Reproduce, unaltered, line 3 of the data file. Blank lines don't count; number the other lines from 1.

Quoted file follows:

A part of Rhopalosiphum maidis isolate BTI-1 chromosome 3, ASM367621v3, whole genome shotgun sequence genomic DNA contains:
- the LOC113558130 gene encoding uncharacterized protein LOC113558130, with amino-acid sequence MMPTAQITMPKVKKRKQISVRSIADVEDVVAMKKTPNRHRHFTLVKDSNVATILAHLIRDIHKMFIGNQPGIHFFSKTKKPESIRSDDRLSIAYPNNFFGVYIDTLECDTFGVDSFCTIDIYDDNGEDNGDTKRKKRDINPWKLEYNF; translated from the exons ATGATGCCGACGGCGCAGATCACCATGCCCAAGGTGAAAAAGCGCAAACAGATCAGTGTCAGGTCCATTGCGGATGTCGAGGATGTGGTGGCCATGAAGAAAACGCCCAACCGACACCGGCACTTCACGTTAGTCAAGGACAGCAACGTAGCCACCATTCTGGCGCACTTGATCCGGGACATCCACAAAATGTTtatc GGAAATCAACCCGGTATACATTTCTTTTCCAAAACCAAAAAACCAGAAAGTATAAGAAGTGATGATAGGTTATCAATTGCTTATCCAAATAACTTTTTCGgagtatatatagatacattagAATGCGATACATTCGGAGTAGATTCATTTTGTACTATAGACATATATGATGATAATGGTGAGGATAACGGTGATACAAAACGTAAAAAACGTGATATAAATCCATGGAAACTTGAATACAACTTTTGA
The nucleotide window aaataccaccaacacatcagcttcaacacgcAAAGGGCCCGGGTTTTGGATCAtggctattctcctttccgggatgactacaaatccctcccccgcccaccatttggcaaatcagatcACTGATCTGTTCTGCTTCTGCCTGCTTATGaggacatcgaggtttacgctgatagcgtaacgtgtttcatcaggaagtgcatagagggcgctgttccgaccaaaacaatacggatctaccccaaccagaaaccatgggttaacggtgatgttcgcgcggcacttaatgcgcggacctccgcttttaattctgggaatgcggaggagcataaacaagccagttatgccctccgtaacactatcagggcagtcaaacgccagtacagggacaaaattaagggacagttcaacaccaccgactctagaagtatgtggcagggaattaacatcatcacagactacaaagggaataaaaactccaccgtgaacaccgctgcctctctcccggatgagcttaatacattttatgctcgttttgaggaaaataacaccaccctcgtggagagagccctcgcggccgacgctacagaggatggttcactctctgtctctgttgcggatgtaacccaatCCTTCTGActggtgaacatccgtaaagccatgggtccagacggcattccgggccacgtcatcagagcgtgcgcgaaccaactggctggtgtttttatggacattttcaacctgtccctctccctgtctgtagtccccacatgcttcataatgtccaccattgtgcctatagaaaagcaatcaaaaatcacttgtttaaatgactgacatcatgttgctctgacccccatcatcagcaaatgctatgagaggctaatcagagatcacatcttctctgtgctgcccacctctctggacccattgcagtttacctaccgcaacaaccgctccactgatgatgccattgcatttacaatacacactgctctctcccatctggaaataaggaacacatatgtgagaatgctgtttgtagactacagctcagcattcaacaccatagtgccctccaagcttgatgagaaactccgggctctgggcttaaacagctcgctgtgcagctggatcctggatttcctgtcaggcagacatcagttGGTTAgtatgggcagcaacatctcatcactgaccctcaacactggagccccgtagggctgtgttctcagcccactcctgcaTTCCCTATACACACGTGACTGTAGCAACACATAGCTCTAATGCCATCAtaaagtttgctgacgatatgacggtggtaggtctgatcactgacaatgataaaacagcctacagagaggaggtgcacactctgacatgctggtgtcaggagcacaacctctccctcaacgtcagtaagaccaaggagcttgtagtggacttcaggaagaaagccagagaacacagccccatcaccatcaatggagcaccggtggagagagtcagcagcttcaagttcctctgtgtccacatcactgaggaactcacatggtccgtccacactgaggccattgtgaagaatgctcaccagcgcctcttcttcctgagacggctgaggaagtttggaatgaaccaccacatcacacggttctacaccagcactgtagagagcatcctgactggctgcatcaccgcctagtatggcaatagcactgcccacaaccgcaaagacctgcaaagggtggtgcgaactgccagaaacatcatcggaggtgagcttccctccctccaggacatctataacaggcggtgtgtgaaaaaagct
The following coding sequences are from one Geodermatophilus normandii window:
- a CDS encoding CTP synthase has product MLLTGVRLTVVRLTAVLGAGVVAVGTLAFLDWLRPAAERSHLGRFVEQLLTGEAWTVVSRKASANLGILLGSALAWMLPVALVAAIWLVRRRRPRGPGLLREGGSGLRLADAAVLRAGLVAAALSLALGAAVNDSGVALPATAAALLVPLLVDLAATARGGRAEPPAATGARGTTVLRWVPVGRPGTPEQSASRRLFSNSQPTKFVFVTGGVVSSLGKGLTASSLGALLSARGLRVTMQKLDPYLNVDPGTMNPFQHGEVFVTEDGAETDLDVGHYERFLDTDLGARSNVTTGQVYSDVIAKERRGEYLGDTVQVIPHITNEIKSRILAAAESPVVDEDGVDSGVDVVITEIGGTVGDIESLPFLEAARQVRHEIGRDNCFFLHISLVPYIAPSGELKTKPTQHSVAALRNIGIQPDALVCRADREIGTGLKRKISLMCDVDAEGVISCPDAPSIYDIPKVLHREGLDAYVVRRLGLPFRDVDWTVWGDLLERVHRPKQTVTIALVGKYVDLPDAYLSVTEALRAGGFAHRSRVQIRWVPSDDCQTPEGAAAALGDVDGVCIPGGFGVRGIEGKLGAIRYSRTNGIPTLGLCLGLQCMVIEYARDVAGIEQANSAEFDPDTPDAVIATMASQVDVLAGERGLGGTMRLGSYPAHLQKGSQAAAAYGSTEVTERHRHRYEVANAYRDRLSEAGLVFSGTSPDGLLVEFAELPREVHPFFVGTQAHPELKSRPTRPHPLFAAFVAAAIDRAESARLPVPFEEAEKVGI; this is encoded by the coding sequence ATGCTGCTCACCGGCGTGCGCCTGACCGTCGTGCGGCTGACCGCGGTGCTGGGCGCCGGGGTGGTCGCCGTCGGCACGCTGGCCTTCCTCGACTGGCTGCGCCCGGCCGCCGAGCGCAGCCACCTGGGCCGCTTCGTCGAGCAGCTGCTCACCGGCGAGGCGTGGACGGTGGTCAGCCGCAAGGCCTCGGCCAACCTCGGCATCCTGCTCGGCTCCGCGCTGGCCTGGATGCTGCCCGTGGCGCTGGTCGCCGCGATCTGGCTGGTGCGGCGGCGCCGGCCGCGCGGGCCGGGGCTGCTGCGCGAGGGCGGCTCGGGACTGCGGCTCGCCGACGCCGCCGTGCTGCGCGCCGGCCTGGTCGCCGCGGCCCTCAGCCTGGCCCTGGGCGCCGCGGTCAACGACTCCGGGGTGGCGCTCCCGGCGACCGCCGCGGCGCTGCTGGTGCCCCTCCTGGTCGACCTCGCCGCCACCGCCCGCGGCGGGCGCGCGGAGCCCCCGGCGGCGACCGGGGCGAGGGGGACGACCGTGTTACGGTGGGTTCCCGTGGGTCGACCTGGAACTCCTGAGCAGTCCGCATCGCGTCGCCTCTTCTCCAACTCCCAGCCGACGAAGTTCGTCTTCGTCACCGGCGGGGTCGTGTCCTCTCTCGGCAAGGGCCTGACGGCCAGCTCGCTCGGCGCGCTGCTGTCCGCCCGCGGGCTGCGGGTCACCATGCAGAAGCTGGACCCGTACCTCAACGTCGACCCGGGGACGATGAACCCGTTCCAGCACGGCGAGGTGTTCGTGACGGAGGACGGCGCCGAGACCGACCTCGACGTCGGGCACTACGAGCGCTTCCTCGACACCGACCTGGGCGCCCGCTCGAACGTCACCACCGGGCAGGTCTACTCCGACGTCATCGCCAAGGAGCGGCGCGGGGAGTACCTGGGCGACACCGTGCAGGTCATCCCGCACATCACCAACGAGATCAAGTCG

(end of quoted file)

The nucleotide window aaataccaccaacacatcagcttcaacacgcAAAGGGCCCGGGTTTTGGATCAtggctattctcctttccgggatgactacaaatccctcccccgcccaccatttggcaaatcagatcACTGATCTGTTCTGCTTCTGCCTGCTTATGaggacatcgaggtttacgctgatagcgtaacgtgtttcatcaggaagtgcatagagggcgctgttccgaccaaaacaatacggatctaccccaaccagaaaccatgggttaacggtgatgttcgcgcggcacttaatgcgcggacctccgcttttaattctgggaatgcggaggagcataaacaagccagttatgccctccgtaacactatcagggcagtcaaacgccagtacagggacaaaattaagggacagttcaacaccaccgactctagaagtatgtggcagggaattaacatcatcacagactacaaagggaataaaaactccaccgtgaacaccgctgcctctctcccggatgagcttaatacattttatgctcgttttgaggaaaataacaccaccctcgtggagagagccctcgcggccgacgctacagaggatggttcactctctgtctctgttgcggatgtaacccaatCCTTCTGActggtgaacatccgtaaagccatgggtccagacggcattccgggccacgtcatcagagcgtgcgcgaaccaactggctggtgtttttatggacattttcaacctgtccctctccctgtctgtagtccccacatgcttcataatgtccaccattgtgcctatagaaaagcaatcaaaaatcacttgtttaaatgactgacatcatgttgctctgacccccatcatcagcaaatgctatgagaggctaatcagagatcacatcttctctgtgctgcccacctctctggacccattgcagtttacctaccgcaacaaccgctccactgatgatgccattgcatttacaatacacactgctctctcccatctggaaataaggaacacatatgtgagaatgctgtttgtagactacagctcagcattcaacaccatagtgccctccaagcttgatgagaaactccgggctctgggcttaaacagctcgctgtgcagctggatcctggatttcctgtcaggcagacatcagttGGTTAgtatgggcagcaacatctcatcactgaccctcaacactggagccccgtagggctgtgttctcagcccactcctgcaTTCCCTATACACACGTGACTGTAGCAACACATAGCTCTAATGCCATCAtaaagtttgctgacgatatgacggtggtaggtctgatcactgacaatgataaaacagcctacagagaggaggtgcacactctgacatgctggtgtcaggagcacaacctctccctcaacgtcagtaagaccaaggagcttgtagtggacttcaggaagaaagccagagaacacagccccatcaccatcaatggagcaccggtggagagagtcagcagcttcaagttcctctgtgtccacatcactgaggaactcacatggtccgtccacactgaggccattgtgaagaatgctcaccagcgcctcttcttcctgagacggctgaggaagtttggaatgaaccaccacatcacacggttctacaccagcactgtagagagcatcctgactggctgcatcaccgcctagtatggcaatagcactgcccacaaccgcaaagacctgcaaagggtggtgcgaactgccagaaacatcatcggaggtgagcttccctccctccaggacatctataacaggcggtgtgtgaaaaaagct